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About the book:
Based on the Afrobarometer, a survey research project, this examination of public opinion in sub-Saharan Africa reveals what ordinary Africans think about democracy and market reforms, subjects on which almost nothing is otherwise known. The authors reveal that widespread support for democracy in Africa is shallow and that Africans consequently feel trapped between state and market. Although they are learning about reform through knowledge and experience, it is assumed that few countries are likely to attain full-fledged democratic market status anytime soon.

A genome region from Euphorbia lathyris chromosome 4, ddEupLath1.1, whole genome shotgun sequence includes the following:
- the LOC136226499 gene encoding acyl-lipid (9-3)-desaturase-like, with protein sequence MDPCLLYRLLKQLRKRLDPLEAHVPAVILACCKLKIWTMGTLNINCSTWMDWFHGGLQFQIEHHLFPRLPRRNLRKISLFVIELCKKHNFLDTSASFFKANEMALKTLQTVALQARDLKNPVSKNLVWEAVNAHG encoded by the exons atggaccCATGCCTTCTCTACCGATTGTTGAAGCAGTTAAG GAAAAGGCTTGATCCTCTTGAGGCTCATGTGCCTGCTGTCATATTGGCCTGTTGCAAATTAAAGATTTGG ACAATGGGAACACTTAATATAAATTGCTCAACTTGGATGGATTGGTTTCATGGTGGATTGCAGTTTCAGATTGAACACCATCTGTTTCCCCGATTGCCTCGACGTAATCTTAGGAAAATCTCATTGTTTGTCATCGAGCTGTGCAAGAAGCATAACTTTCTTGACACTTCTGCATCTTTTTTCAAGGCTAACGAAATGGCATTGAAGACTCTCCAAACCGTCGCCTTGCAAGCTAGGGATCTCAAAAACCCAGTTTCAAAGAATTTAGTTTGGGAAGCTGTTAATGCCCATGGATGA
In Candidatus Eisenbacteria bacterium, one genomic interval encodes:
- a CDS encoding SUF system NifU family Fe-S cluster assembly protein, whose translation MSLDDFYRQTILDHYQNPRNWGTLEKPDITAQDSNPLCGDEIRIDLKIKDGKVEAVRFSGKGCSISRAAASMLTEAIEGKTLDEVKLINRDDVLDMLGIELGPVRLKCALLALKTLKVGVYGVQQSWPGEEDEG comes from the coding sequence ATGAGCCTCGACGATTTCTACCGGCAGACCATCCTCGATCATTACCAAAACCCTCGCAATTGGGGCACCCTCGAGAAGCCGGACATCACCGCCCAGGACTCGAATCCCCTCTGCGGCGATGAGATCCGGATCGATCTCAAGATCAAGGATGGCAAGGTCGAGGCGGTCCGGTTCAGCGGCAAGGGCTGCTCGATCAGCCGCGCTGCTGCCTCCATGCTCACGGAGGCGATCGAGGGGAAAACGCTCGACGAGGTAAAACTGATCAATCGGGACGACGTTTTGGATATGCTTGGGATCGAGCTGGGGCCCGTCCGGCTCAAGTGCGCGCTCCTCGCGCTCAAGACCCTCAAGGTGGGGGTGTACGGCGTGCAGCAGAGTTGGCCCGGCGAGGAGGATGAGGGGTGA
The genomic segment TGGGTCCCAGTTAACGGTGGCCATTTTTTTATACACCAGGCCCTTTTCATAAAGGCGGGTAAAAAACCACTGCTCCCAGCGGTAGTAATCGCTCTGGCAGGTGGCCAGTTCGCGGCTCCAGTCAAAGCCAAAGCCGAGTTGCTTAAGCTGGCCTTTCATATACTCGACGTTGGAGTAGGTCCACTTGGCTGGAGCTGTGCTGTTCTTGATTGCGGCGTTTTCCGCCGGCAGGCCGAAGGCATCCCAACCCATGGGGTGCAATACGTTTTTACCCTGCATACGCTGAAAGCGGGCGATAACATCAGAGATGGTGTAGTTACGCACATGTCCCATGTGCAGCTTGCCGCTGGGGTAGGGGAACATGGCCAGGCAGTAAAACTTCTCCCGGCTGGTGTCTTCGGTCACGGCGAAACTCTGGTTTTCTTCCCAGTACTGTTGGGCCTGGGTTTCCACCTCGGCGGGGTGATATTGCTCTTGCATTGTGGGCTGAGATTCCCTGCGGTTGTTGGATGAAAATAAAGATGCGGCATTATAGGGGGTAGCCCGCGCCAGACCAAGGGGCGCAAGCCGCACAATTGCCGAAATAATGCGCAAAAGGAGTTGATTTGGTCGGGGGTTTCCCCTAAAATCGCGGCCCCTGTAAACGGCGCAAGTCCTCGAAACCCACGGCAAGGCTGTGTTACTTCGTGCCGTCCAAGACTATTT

'This is one of the most innovative, hopeful and profoundly important social science books about Africa in several decades. With a sure grasp of democratic theories, a pioneering research framework, and the broadest collaborative network ever assembled to study public opinion in Africa, Bratton, Mattes, and Gyimah-Boadi analyze what Africans think about politics and governance, and why.... They have set a new standard for research on political and economic change in Africa. And they have made a lasting contribution to the continents democratic and developmental future' Larry Diamond, Stanford University.